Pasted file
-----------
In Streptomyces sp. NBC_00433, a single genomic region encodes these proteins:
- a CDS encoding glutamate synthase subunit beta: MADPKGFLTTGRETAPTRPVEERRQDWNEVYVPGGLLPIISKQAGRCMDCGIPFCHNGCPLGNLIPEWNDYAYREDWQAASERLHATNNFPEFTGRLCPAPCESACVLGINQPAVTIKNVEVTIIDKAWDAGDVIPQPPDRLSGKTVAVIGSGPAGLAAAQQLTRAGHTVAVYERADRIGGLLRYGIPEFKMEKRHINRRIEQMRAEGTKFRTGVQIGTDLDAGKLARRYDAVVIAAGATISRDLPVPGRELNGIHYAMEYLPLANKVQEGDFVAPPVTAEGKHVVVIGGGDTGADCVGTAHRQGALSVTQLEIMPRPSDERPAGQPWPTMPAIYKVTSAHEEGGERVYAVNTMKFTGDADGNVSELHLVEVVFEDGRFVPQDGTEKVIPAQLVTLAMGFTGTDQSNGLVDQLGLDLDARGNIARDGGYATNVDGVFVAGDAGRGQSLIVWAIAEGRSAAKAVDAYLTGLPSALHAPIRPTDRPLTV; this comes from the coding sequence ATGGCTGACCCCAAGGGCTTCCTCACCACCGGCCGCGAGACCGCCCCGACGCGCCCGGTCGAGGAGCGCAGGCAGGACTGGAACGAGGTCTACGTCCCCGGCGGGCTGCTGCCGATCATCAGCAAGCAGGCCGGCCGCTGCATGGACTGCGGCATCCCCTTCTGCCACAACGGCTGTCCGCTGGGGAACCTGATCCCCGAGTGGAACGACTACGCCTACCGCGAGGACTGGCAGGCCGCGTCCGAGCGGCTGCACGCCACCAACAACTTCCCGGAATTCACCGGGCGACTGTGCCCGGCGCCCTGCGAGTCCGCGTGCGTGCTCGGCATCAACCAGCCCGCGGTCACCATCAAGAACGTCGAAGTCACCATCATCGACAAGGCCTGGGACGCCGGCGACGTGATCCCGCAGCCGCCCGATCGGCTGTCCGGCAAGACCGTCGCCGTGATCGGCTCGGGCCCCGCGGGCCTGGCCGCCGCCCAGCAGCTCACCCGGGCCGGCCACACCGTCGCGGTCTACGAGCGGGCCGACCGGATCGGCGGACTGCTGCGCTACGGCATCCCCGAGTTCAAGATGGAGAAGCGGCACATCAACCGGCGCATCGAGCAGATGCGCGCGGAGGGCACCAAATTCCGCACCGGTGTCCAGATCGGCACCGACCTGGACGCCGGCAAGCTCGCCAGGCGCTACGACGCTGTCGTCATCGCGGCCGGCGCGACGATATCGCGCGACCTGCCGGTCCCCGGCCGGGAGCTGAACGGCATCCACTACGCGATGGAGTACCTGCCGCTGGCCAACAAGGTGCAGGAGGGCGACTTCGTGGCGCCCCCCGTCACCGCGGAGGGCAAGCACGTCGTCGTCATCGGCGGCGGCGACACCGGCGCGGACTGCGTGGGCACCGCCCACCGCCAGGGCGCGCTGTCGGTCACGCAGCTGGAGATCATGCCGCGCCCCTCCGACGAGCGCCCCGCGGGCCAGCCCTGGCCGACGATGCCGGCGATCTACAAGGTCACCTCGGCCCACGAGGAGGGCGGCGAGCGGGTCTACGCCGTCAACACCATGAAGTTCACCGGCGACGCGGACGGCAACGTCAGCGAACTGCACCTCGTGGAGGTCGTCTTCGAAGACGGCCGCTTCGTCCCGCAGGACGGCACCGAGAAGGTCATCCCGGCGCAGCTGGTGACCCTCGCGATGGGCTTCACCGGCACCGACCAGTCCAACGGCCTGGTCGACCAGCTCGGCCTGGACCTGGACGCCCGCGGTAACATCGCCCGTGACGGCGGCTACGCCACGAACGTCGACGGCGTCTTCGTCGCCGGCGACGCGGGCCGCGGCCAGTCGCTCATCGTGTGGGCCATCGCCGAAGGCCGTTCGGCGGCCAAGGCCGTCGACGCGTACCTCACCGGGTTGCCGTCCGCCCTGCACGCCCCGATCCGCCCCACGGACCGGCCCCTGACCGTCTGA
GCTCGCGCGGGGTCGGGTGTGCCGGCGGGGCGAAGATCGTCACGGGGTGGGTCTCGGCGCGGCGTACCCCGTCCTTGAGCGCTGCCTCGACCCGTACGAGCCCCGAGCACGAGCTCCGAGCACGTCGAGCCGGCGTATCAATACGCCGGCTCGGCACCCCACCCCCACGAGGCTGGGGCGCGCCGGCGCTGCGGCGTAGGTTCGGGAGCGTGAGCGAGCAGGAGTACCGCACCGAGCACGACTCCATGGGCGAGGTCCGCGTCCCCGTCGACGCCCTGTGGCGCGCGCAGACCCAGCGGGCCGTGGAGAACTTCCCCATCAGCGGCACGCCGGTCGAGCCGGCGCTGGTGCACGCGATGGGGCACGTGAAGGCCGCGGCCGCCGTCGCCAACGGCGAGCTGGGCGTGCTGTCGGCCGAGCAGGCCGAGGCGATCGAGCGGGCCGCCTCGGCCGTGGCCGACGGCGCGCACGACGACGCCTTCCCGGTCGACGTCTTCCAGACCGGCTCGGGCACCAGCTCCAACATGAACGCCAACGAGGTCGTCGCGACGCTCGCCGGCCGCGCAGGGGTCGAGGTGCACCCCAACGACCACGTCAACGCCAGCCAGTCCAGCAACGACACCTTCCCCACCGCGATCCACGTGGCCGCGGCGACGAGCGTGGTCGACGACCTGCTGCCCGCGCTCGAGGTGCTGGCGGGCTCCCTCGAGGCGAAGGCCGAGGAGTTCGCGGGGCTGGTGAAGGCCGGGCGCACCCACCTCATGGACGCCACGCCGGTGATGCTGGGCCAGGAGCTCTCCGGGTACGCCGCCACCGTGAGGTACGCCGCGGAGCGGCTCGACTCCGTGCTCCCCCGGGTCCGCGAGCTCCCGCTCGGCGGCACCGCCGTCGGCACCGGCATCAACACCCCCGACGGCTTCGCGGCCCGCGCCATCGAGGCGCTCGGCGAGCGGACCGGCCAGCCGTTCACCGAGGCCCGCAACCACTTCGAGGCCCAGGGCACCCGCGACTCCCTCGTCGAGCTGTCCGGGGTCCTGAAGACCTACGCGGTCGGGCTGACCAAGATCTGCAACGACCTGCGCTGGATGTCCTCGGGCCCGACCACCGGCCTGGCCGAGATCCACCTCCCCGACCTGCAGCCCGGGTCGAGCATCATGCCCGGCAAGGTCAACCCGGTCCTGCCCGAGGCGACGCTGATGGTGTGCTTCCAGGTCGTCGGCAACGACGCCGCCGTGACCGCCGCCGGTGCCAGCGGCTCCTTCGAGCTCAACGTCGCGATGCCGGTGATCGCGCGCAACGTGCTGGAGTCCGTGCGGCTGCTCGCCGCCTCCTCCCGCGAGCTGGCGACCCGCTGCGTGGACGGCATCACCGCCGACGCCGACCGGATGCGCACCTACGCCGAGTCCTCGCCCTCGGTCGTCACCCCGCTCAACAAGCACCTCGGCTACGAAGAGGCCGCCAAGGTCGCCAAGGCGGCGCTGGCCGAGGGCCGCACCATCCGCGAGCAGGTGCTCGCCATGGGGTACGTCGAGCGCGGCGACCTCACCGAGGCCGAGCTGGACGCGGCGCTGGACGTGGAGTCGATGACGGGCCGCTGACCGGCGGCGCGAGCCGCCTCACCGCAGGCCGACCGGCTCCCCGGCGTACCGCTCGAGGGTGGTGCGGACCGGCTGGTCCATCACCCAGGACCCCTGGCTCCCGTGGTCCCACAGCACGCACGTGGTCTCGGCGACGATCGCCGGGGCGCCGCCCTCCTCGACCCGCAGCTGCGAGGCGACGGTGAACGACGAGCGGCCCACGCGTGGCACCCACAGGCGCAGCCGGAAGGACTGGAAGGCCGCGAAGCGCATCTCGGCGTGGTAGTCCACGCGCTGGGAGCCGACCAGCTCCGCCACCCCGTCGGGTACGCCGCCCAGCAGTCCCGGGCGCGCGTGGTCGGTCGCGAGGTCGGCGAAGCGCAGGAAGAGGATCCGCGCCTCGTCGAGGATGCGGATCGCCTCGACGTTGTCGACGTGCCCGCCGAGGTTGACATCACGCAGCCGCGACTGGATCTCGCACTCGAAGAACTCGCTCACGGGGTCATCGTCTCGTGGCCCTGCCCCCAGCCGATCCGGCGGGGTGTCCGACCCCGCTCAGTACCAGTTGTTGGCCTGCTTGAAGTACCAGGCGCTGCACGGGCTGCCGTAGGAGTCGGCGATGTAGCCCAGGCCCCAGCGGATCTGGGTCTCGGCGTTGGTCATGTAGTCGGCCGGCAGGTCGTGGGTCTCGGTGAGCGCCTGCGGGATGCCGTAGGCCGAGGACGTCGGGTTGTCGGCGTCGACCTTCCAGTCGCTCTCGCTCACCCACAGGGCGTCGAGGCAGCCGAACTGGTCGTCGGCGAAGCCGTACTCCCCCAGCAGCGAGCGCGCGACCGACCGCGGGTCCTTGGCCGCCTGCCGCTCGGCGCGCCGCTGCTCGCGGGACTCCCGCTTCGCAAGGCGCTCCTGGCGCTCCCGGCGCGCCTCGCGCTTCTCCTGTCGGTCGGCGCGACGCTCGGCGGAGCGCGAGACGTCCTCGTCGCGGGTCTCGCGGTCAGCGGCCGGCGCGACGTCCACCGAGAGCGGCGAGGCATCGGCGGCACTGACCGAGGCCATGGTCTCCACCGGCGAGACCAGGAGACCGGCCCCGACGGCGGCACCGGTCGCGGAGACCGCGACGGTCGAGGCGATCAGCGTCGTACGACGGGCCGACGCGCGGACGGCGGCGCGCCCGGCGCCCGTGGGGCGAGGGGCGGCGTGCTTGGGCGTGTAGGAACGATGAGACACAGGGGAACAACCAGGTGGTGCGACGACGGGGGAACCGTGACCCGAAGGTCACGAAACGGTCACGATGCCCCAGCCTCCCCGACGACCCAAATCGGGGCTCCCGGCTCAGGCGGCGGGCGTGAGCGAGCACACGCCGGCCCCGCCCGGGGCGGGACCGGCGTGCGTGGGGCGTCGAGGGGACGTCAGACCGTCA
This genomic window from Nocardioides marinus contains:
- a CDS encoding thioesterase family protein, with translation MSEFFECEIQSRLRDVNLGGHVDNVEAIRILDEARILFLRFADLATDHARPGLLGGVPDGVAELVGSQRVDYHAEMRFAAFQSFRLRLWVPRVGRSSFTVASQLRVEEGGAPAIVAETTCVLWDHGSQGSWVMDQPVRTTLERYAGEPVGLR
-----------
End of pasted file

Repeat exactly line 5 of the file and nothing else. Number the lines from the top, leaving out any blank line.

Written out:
- a CDS encoding thioesterase family protein, with translation MSEFFECEIQSRLRDVNLGGHVDNVEAIRILDEARILFLRFADLATDHARPGLLGGVPDGVAELVGSQRVDYHAEMRFAAFQSFRLRLWVPRVGRSSFTVASQLRVEEGGAPAIVAETTCVLWDHGSQGSWVMDQPVRTTLERYAGEPVGLR